In paragraphs 31-34, the Notice sets forth various proposals to grant candidates "free" air time. Congress has repeatedly debated and refused to adopt such a requirement. This legislative activity makes it all the more difficult to assert the legal argument that we have had "public interest" authority to adopt such a requirement all along. (3) Indeed, I have trouble imagining how we could explain, as the Supreme Court has consistently required, that "free" time is "'reasonably ancillary to the effective performance of the Commission's various responsibilities for the regulation of television broadcasting.'"(4)

Free air time is also just bad policy - a bad policy that has no relationship to the stated purpose of the NOI. First, just who would pay for all of this "free" air time? Broadcasters would, through lost advertising revenue. What this proposal thus amounts to is a painful and targeted tax on their industry in order to fund a general public benefit. This proposal would merely shift the costs of political air time from those who willingly donate to political candidates to the broadcast industry and American consumers, whose resultant funding of this speech could hardly be considered voluntary. In addition, it is not at all clear that free airtime would advance the majority's apparent goals of "promot[ing] democracy" and "better educating the voting public."(5)

B. New Minimum Obligations?

I am also troubled by the portion of the item that asks whether we should specify and quantify broadcasters' public interest obligations. Of course, the closer the Commission gets to outright mandates of type and time for broadcast programming, the more perilously near protected First Amendment ground one gets. As the D.C. Circuit put it:

"[I]n applying the public interest standard to programming, the Commission walks a tightrope between saying too much and saying too little. In most areas it has resolved this dilemma by imposing only general affirmative duties-e. g., to strike a balance between the various interests of the community, or to provide a reasonable amount of time for the presentation of programs devoted to the discussion of public issues. . . . Given . . . [the Commission's] long-established authority to consider program content, this general approach probably minimizes the dangers of censorship or pervasive supervision."(6)

This is reason enough for caution.

I also believe that it is simply better policy to leave broadcasters with discretion to define and implement their public interest programming, especially local programming. Broadcasters have every reason to serve their local communities and, if they do not meet that challenge, they will go out of business. Ultimately, it is the broadcaster who seeks and finds the local public interest. To my mind, that is a "public interest" standard that has worked well. Indeed I am quite skeptical of government's ability to substitute its judgment for the broadcasters in order to "help [broadcasters] serve their communities better and more fully."(7)

III. The Wrong Direction

Fundamentally, the NOI is out-of-step with today's market and regulatory landscape. In an age where Americans receive information from an increasing diversity of sources, including cable television and the Internet, it seems increasingly anachronistic to saddle broadcasters with additional unique regulatory burdens. Even without such diversity, in a purportedly deregulatory era at the Commission, vast new obligations on broadcast licensees untethered to any technological change seems bizarre. Although I am heartened that this is only an NOI, the mere presence of these notions troubles me greatly.

The primary rationale for broadcasters' public interest obligations has been the theory that broadcast spectrum is a peculiarly scarce resource.(8) Absent spectrum scarcity, however, the justification for affording broadcasters less First Amendment protection than persons engaged in other modes of communication becomes difficult to discern. As I explained in the Biennial Review of Mass Media Ownership Rules, I believe that the Commission must review the empirical basis of "spectrum scarcity" in that proceeding. Should we conclude in that docket that spectrum scarcity is no longer viable as a factual matter, then the instant effort to engage in additional regulation will be highly problematic in constitutional terms.(9)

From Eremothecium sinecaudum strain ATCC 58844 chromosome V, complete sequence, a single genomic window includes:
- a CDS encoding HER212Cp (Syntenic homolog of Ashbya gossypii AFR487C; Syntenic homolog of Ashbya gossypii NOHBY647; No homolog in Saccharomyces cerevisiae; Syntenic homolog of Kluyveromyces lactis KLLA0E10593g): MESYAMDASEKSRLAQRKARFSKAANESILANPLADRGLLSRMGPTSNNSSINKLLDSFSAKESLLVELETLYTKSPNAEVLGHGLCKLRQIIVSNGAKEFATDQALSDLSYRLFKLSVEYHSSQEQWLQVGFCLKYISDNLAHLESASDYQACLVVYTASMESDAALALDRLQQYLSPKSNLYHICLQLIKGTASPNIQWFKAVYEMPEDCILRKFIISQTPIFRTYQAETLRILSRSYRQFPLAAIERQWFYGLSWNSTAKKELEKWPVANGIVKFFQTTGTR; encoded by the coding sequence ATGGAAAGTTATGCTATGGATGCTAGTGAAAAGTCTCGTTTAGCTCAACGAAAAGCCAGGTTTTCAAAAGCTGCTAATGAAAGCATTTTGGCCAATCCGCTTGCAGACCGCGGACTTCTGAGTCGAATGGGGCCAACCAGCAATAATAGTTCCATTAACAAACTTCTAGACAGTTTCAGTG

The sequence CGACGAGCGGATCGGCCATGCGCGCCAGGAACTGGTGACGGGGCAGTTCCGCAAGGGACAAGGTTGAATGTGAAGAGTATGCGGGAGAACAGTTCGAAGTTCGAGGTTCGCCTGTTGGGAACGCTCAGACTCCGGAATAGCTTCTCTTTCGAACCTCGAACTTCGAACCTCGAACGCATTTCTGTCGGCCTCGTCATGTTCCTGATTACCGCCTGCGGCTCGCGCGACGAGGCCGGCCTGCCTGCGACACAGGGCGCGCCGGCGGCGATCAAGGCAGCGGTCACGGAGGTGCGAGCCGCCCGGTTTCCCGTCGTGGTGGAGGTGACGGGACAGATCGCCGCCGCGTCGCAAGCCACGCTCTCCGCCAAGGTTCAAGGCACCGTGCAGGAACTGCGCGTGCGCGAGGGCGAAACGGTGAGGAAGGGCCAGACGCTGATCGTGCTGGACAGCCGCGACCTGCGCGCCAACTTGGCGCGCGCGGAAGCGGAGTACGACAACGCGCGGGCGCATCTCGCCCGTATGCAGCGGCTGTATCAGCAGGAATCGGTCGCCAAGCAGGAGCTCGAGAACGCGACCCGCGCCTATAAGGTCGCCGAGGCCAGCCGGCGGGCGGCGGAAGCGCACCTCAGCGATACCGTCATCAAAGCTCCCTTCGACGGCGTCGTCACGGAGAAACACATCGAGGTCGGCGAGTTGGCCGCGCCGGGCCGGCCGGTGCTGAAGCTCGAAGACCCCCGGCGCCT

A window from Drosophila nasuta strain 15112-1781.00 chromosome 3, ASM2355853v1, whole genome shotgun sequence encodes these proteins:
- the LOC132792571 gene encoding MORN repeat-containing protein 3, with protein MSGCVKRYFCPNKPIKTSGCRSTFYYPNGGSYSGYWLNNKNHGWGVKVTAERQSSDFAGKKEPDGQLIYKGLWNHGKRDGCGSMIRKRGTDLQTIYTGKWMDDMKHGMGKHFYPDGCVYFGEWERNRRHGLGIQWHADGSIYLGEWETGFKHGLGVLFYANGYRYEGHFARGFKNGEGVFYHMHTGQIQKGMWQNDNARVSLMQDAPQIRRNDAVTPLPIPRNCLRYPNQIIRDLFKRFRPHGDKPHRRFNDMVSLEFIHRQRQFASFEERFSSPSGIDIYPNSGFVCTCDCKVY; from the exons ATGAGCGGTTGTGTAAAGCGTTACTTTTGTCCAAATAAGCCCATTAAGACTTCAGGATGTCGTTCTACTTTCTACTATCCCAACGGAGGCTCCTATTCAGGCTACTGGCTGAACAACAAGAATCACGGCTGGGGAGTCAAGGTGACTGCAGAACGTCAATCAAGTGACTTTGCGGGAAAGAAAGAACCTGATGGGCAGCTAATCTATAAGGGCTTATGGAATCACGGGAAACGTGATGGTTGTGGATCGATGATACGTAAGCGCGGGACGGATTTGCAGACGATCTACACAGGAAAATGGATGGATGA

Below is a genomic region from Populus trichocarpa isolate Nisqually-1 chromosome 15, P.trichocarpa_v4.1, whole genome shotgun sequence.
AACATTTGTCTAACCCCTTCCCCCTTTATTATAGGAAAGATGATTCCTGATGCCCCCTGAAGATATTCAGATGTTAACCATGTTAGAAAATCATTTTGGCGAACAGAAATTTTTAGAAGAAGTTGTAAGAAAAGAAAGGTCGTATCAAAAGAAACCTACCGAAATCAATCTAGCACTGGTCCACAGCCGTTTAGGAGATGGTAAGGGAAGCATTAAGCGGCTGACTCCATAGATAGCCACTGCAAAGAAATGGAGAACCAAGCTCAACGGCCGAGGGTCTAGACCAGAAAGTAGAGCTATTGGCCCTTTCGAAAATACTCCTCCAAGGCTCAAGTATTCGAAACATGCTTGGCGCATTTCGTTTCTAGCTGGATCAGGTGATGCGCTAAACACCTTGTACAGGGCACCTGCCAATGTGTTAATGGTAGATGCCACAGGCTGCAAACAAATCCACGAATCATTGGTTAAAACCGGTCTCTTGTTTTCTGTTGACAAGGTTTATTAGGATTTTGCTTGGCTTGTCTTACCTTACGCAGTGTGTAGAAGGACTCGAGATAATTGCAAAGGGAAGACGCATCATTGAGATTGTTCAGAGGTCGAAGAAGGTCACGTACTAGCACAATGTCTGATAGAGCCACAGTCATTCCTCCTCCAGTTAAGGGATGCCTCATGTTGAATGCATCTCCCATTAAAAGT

Even beyond the questionable legitimacy of the scarcity rationale, the NOI seems to signal a willingness by the Commission to return to the highly regulatory policies of the past to achieve tangential policy goals. For example, in the 1980s we eliminated our ascertainment requirements as an unnecessary burden on broadcasters.(10) Yet this NOI describes enhanced disclosure requirements including that "digital TV broadcasters take steps to distribute public interest information more widely, through newspapers and websites."(11) Now broadcasters would apparently not only be forced to use their own mediums to advance general public policy goals, but also required to spend funds on other media. Apparently intoxicated by the opportunity presented by the NOI, the majority seems to have imposed no limits on "goodies" to be extracted from broadcasters for their DTV spectrum.

The NOI also fails to acknowledge the current critical stage of the broadcast industry. The industry faces many difficult and expensive challenges in moving into the digital age. The Commission should focus its attention on maximizing the public benefits from the promises of digital broadcasting, not creating new regulatory burdens that may slow down that process.(12)

IV. Dancing to the Executive Branch's Tune?

Finally I would like to voice my discomfort with the unfortunate timing of this item and the prominent role given in the NOI to the President's Advisory Committee on the Public Obligations of Digital Television Broadcasters (Advisory Committee). I know that some of my fellow Commissioners have supported many of the proposals in the Notice for a very long time and have supported Commission action to further those policies. I fear the Executive Branch's actions may undermine my fellow Commissioners' policy goals.